Q&R with Brad Jersak – “Wasn’t there separation from God before the veil was torn?”


I just finished reading A More Christlike Way. Great book. Thanks for sharing your thoughts in book form. After reading, I feel that I know you better. I loved reading the parts where you shared your personal experiences as struggles. I could relate to some of those struggles.
Susie and I have been discussing the idea of separation from God. We know that we are not separated but something that puzzles us is why was the veil in the temple rent upon Christ’s death? Denied access before the cross, open access after. That appears to suggest separation. Any thoughts?


Yes, the tearing of the veil on Good Friday does seem to suggest some measure of separation.
And yet there’s the actual biblical narrative … the authors and characters continually bear witness the God who pursues, speaks, relates, saves and so on, again and again, from Adam and Eve through to the Cross. Psalm 139 expresses an intimacy with God that most Christ-followers would find enviable, 1000 years before the Cross! And most of all, wasn’t the Incarnation of Christ the absolute end of separation because of “God with us.”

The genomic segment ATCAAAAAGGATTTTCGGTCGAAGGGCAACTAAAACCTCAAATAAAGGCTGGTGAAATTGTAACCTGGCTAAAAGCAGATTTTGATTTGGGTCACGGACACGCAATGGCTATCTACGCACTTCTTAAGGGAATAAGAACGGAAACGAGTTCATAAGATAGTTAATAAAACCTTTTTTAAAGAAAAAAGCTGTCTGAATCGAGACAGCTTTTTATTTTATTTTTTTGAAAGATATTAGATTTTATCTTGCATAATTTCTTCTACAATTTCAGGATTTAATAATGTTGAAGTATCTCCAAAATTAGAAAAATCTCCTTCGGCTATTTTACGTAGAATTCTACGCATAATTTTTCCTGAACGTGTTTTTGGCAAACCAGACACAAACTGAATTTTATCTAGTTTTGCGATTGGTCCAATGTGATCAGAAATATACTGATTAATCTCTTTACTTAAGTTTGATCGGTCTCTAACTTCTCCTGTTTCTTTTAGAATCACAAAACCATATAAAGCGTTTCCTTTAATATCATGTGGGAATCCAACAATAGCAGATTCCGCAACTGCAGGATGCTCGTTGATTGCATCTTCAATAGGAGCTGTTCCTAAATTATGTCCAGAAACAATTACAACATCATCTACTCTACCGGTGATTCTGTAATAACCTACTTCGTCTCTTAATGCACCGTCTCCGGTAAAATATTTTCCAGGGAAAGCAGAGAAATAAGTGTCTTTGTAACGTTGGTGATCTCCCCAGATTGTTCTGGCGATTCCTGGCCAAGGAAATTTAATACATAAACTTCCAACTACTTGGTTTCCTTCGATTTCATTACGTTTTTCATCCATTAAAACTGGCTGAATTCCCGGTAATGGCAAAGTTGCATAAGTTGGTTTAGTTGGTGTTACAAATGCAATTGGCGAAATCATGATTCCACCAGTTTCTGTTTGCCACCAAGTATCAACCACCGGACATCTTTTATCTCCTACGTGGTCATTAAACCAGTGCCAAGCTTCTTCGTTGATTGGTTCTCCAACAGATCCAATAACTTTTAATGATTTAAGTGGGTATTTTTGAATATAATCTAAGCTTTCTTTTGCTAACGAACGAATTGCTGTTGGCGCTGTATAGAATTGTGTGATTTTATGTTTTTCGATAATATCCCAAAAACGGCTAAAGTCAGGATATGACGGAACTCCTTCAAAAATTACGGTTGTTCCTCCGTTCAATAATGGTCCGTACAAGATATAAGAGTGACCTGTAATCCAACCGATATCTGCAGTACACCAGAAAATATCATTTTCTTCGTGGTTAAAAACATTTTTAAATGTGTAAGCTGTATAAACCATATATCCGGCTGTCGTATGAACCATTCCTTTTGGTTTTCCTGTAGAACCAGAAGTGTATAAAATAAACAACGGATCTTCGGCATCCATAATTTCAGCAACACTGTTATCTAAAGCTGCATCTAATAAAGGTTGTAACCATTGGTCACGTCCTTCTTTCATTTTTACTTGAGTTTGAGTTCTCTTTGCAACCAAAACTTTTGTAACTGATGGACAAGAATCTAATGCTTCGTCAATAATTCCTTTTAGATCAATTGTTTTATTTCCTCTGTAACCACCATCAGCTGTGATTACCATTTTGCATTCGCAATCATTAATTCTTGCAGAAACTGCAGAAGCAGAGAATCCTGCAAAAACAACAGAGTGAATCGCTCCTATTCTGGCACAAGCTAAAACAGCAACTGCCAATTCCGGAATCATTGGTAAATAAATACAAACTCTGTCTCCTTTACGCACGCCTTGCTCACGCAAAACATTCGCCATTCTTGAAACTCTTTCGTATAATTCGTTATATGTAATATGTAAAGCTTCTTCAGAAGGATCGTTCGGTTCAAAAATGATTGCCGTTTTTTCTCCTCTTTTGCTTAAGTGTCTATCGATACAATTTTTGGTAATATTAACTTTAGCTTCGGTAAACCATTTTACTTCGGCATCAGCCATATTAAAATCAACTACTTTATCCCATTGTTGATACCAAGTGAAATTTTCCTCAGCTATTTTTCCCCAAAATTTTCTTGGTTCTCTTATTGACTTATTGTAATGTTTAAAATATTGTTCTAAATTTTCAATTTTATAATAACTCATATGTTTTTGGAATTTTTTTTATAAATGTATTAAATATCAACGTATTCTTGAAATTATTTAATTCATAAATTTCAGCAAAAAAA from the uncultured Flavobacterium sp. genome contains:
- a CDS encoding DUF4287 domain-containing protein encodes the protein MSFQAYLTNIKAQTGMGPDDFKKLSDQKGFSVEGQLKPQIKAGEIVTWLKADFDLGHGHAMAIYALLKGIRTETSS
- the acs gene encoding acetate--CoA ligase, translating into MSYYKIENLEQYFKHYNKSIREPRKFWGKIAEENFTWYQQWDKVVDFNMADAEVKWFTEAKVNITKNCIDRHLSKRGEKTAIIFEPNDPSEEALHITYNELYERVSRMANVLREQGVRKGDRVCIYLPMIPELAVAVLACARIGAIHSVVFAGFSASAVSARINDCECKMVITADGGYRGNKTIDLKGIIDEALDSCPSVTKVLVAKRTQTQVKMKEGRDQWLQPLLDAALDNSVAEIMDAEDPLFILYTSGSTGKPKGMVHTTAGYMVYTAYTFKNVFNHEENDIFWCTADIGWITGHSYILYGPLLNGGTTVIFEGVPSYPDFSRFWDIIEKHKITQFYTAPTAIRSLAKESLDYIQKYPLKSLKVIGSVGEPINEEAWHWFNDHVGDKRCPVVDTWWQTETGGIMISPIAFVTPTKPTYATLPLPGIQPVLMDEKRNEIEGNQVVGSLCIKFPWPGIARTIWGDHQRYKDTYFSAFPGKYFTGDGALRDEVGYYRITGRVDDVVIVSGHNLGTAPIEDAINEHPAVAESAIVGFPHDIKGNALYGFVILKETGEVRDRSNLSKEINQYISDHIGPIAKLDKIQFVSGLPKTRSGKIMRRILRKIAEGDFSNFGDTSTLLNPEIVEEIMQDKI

What then do we make of the tearing of the veil? And what was the Holy of holies anyway, apart from a demonstration of separation?
I believe the solution begins with what the Holy of holies represents.  The Holy of holies Paradise itself. When they were expelled from Eden, Adam and Eve were not separated from God, but from Paradise, where the Tree of Life would have rendered the curse of sin permanent. In the tearing of the veil, Paradise is re-opened and Christ himself becomes our Tree of Life on the Cross. His body and blood offered in the Eucharist become the fruit of that Tree and mark the restoration of our immortality by grace.
So was communion with God not available before Christ? Certainly. And maybe it was available (as with Abraham) by faith in the promise of Christ, but that promise needed to be fulfilled in real space-time history in order for the hopes of our heroes of faith to be reality. Those are my initial thoughts.
There is probably also something about the different ways and experiences we encounter God … the unveilig marked a new experience of God, reminiscent of the original Garden but better, as Paradise is not only opened up to us again, but now also dwells within us.
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